Accentuate the Positive to Curtail Misbehavior, Distractions

Posted on February 1, 2004

Bus drivers and teachers are trying something new to promote safety and improve student behavior: positive labels. And it’s working — name calling and distractions decrease by more than 50 percent and awareness, kindness and cooperation doubles. Most drivers report significant increases in job satisfaction and directors are benefiting from happier drivers.

The KC3 Positive Label Program, created by Margaret Ross and offered through the Kamaron Institute, is designed to teach children that words are powerful tools that can have either a positive or negative effect.

Badge of courage
KC3 stands for Kamaron Concept Three, which states “Labels Change Lives” as a motto. The heart of the program centers on the first of Ross’ three “Casey” books, “Casey and the Amazing, Giant, Green Shirt.” In the book, a youngster named Casey finds an old Army jacket with a missing badge. He decides to replace the badge and experiments with a number of words.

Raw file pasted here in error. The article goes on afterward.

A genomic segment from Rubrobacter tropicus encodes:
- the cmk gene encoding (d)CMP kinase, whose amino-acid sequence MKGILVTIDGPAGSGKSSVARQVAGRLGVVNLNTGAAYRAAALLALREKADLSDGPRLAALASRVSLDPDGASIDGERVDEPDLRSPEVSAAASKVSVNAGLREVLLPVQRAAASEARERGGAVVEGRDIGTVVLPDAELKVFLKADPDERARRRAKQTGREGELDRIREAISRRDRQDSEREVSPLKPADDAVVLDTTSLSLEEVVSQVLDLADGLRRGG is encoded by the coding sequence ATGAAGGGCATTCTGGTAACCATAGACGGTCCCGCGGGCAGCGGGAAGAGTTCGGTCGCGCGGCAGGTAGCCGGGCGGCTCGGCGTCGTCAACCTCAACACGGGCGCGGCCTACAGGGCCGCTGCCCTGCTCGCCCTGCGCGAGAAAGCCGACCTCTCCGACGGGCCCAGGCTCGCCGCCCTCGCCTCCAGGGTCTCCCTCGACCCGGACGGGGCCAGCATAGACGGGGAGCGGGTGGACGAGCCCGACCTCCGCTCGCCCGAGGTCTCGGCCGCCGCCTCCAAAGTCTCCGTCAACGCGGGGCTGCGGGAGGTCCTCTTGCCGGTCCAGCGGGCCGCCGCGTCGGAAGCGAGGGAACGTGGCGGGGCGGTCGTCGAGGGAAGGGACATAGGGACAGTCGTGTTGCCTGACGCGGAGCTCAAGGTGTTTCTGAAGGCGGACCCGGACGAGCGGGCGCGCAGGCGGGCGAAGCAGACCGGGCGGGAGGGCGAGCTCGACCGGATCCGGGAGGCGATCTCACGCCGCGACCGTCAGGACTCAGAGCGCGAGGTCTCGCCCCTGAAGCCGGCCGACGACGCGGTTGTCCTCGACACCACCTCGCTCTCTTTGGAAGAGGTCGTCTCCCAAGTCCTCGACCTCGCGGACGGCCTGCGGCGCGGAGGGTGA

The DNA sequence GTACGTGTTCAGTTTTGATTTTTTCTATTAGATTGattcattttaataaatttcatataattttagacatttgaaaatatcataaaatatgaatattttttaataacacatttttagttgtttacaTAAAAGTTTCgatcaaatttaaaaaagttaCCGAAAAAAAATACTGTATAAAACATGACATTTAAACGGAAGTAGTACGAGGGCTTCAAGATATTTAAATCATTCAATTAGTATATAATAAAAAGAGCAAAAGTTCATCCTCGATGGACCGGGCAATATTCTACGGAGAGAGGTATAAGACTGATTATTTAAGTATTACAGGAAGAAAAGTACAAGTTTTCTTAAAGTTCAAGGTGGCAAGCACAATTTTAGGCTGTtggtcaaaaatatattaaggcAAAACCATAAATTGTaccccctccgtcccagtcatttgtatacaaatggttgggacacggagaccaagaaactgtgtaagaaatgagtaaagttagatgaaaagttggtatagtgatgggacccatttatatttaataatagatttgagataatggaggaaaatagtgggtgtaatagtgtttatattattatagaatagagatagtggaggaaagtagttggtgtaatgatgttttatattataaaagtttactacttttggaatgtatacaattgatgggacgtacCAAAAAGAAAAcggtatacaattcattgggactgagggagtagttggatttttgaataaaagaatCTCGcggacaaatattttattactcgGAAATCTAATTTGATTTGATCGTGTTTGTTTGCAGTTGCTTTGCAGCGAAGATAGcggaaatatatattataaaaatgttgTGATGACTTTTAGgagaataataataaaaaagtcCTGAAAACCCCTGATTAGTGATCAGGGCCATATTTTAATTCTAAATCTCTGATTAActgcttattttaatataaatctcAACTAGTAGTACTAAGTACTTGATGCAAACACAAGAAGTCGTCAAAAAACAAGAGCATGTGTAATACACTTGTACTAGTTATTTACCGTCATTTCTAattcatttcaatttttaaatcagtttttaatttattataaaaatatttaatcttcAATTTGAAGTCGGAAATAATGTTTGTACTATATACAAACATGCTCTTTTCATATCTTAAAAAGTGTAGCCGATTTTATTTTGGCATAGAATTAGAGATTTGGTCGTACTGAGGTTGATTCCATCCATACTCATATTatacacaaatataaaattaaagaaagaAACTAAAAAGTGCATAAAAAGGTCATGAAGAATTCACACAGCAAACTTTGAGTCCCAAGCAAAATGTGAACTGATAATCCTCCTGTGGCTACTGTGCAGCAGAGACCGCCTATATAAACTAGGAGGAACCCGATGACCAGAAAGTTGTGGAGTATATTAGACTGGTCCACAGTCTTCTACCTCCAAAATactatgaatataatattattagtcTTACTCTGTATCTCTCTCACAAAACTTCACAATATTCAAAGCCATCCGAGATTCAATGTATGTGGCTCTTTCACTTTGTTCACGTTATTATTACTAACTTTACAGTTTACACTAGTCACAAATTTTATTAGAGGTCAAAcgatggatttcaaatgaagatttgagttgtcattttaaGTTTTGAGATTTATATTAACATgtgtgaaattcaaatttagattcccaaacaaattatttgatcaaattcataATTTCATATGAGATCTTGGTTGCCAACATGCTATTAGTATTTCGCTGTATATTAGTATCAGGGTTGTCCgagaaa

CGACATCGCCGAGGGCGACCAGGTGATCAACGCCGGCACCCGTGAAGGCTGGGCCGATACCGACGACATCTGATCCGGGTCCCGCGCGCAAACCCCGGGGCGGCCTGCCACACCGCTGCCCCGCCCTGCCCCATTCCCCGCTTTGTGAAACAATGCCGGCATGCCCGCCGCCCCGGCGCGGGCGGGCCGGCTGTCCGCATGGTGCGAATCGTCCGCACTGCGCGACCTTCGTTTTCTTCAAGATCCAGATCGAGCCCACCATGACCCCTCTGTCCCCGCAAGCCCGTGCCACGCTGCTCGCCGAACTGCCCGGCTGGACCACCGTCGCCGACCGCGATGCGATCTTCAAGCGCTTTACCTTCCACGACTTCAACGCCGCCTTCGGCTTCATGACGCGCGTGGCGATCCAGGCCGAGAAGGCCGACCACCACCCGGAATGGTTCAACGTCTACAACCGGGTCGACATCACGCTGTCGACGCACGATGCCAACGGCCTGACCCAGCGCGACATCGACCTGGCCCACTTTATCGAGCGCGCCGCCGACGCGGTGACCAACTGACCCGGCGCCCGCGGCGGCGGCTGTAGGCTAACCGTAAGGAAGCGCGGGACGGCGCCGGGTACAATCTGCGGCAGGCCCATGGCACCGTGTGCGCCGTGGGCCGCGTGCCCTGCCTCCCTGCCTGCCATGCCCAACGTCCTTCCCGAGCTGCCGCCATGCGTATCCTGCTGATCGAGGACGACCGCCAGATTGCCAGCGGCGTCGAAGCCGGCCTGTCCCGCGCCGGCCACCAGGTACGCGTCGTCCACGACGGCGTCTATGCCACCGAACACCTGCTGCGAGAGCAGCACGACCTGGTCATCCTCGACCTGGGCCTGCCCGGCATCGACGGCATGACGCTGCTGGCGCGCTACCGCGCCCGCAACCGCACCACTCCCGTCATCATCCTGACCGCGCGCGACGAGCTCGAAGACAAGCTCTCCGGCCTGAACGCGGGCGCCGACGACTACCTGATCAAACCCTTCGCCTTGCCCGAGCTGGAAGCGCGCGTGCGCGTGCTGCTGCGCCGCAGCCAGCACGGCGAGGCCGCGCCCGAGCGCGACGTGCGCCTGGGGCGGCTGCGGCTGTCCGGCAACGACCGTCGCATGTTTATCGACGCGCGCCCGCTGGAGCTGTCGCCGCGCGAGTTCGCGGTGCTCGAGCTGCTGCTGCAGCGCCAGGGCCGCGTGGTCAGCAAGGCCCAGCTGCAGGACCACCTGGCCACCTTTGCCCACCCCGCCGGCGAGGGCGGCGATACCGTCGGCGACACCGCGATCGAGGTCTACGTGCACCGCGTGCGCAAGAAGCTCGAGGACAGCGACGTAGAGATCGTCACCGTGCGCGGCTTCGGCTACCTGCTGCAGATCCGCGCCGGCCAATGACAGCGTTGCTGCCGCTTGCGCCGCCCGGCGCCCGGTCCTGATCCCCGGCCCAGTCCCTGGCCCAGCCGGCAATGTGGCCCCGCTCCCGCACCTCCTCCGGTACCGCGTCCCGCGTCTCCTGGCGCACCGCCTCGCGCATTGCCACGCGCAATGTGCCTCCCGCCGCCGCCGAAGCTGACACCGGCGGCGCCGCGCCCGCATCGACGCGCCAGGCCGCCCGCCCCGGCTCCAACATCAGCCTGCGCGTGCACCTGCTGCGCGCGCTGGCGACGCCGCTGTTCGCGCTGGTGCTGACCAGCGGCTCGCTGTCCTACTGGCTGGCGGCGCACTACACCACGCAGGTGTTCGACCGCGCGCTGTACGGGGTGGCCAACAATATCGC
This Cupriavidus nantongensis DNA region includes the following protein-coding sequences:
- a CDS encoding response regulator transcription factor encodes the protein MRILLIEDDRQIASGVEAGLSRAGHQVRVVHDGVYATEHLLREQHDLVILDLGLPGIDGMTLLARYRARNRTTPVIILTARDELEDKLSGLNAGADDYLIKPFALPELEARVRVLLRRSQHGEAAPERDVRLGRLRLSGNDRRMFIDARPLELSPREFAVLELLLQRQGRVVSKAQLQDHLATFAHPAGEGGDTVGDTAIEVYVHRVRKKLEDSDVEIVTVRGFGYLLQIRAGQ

Through his journey to find the perfect word for his badge, he experiences the joy of positive words and the pain of unkind ones. Ross wrote the first Casey story in response to the terrorist attacks of Sept. 11, 2001, with the goal of providing it as a thank-you gift to military families.

Ross says the program is unique because it exists and has expanded by request.

“It’s grown to become an elementary, middle school, bus safety and after-school program because visionary, solution-focused leaders have asked for a program to meet their needs,” explains Ross.

Each KC3 program is developed in coordination with the operation using it. Ross says the results have been so impressive that it has spread by word of mouth. “We have experience, effective training and a flexible program tool set, but it’s the drivers and teachers who deserve all the credit and thanks for the wonderful programs they build,” she says.

Positive process
Pre-surveys are conducted to establish baseline attitudes and behaviors. During the four-week certification process, drivers conduct a minimum of two activities a week using program tools and training. Drivers log their activities on a simple form so best practices and standards are developed for each county.

The program culminates with a celebration in which drivers receive their achievement seal and certificate. Student and school celebrations are customized. A post-survey measures attitude and behavior change.

The bus program starts by having parents and students work together to write positive word descriptions of the student on cards sent home by the bus drivers. The cards come back with words such as “kind,” “clever,” “helpful” and “hard worker.”